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India's police detain dozens of protesters demanding release of opposition leader

Dozens of opposition protesters in India were detained by police on Tuesday as they attempted to march to Prime Minister Narendra Modi’s residence, officials said.

Indian police detained dozens of opposition protesters Tuesday to stop them from marching to Prime Minister Narendra Modi’s residence to demand the release of their leader and top elected official of New Delhi arrested last week in a bribery case.

Nearly 300 supporters of Arvind Kejriwal gathered at India’s Parliament House to begin their march. Policemen, some in riot gear, surrounded the protesters and detained some.

"Long Live Kejriwal" protesters chanted while being dragged and bundled into buses and driven away by the police. They are likely to be released later in the day.


"This is a dictatorship. If someone is doing good for the public of Delhi, why arrest such a person?" Rubina Parveen, a protester, told The Associated Press. "Our voices are muzzled. The public is very angry ... If a good leader is sent to jail, then what will happen to the common public? she said.

Authorities have since banned the assembly of four or more people in the area that houses almost all key government buildings.

Kejriwal, one of the country’s most consequential politicians of the past decade and a top rival of Modi's, was arrested on March 21. He and his Aaam Admi Party, or Common Man’s Party, are accused of accepting 1 billion rupees ($12 million) in bribes from liquor contractors nearly two years ago.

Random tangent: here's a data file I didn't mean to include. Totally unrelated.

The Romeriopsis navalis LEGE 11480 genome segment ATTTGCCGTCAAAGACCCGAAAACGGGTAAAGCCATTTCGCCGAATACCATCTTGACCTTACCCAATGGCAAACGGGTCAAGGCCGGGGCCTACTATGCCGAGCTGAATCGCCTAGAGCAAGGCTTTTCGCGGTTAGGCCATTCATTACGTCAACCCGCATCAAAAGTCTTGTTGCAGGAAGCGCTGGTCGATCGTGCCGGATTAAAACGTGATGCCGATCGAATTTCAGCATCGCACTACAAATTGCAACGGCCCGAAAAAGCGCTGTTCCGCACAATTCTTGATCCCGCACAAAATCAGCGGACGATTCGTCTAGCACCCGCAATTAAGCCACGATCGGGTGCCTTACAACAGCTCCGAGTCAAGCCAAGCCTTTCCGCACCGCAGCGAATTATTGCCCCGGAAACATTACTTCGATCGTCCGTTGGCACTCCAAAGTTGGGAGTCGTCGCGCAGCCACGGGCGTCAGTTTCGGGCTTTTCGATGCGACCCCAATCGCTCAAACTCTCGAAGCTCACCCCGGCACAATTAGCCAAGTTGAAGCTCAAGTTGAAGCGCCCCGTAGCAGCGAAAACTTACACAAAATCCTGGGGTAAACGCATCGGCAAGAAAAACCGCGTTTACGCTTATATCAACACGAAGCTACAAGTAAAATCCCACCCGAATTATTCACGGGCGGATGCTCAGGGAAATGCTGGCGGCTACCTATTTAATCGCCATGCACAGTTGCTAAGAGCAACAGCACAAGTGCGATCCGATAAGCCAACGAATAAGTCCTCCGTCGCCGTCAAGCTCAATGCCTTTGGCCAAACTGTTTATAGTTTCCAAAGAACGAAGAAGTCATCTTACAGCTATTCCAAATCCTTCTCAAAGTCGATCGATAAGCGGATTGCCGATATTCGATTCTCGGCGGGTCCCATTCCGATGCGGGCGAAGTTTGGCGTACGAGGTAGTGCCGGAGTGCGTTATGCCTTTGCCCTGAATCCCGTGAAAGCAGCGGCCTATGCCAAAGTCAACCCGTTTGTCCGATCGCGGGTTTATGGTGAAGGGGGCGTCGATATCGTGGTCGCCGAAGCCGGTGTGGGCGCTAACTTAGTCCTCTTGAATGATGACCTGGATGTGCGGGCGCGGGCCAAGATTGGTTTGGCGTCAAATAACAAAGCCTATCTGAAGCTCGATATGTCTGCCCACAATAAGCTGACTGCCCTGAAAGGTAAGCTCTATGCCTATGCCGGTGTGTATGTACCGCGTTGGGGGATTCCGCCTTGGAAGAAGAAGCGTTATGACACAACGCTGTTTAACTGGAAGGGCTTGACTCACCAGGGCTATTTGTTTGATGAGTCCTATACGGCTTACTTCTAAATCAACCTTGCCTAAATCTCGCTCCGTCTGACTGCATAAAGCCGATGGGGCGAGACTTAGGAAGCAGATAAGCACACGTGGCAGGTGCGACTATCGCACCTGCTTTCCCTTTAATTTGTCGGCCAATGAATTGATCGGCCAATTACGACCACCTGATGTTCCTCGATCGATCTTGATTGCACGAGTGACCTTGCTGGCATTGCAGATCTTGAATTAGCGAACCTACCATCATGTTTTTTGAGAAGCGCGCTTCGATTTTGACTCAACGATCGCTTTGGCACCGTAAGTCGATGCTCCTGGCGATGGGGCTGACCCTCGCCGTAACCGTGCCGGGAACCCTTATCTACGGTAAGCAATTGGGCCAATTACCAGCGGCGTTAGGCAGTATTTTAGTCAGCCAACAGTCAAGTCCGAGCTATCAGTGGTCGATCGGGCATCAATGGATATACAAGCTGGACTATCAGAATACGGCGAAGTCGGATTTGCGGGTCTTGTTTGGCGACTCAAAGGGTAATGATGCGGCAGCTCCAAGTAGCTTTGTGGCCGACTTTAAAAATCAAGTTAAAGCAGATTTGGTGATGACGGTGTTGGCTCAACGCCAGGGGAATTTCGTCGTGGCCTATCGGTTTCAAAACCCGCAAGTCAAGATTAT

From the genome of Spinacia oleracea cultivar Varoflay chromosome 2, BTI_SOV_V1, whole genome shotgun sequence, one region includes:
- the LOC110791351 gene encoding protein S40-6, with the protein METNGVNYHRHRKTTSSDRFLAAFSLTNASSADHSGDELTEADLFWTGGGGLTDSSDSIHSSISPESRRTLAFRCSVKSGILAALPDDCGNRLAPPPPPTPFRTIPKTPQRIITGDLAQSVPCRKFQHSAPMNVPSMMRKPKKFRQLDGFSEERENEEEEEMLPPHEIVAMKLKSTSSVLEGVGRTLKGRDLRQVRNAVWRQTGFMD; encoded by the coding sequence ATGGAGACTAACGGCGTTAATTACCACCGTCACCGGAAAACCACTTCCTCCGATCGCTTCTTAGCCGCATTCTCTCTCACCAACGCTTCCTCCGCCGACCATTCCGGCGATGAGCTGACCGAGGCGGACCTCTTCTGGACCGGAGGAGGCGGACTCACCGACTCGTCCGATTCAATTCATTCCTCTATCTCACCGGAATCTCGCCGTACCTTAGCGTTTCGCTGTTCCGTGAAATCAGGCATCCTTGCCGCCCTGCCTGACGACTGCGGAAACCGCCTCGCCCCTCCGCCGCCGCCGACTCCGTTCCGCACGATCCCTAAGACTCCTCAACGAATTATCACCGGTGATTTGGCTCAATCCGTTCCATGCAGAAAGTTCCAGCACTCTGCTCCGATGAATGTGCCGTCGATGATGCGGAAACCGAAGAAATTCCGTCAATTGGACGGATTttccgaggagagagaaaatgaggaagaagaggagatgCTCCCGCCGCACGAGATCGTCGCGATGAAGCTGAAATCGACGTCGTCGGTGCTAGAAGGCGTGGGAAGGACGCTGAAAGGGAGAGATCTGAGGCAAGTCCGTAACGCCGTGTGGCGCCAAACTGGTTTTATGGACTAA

The party denied the accusations, saying they are fabricated by the federal agency, controlled by Modi’s government.

Kejriwal’s AAP is part of a broad alliance of opposition parties called INDIA, the main challenger to Modi’s ruling Bharatiya Janata Party in the coming election.

Hundreds of Kejriwal’s supporters have been holding protests since his arrest by the Enforcement Directorate, the federal agency that probes economic offenses.

Kejriwal was taken into custody for seven days following a court order on Friday. His party said he would remain Delhi’s chief minister as it takes the case to court.

The federal agency accused Kejriwal of being the "kingpin and key conspirator" in the liquor bribery case. Kejriwal has refuted the allegations and accused the directorate of "manipulating investigative agencies for political motives".

In the lead-up to the general election, starting April 19, India’s opposition parties have accused the government of misusing its power to harass and weaken its political opponents, pointing to a spree of raids, arrests and corruption investigations against key opposition figures.

Meanwhile, some probes against former opposition leaders who later defected to Modi’s BJP have been dropped.

BJP denies targeting the opposition and says law enforcement agencies act independently.

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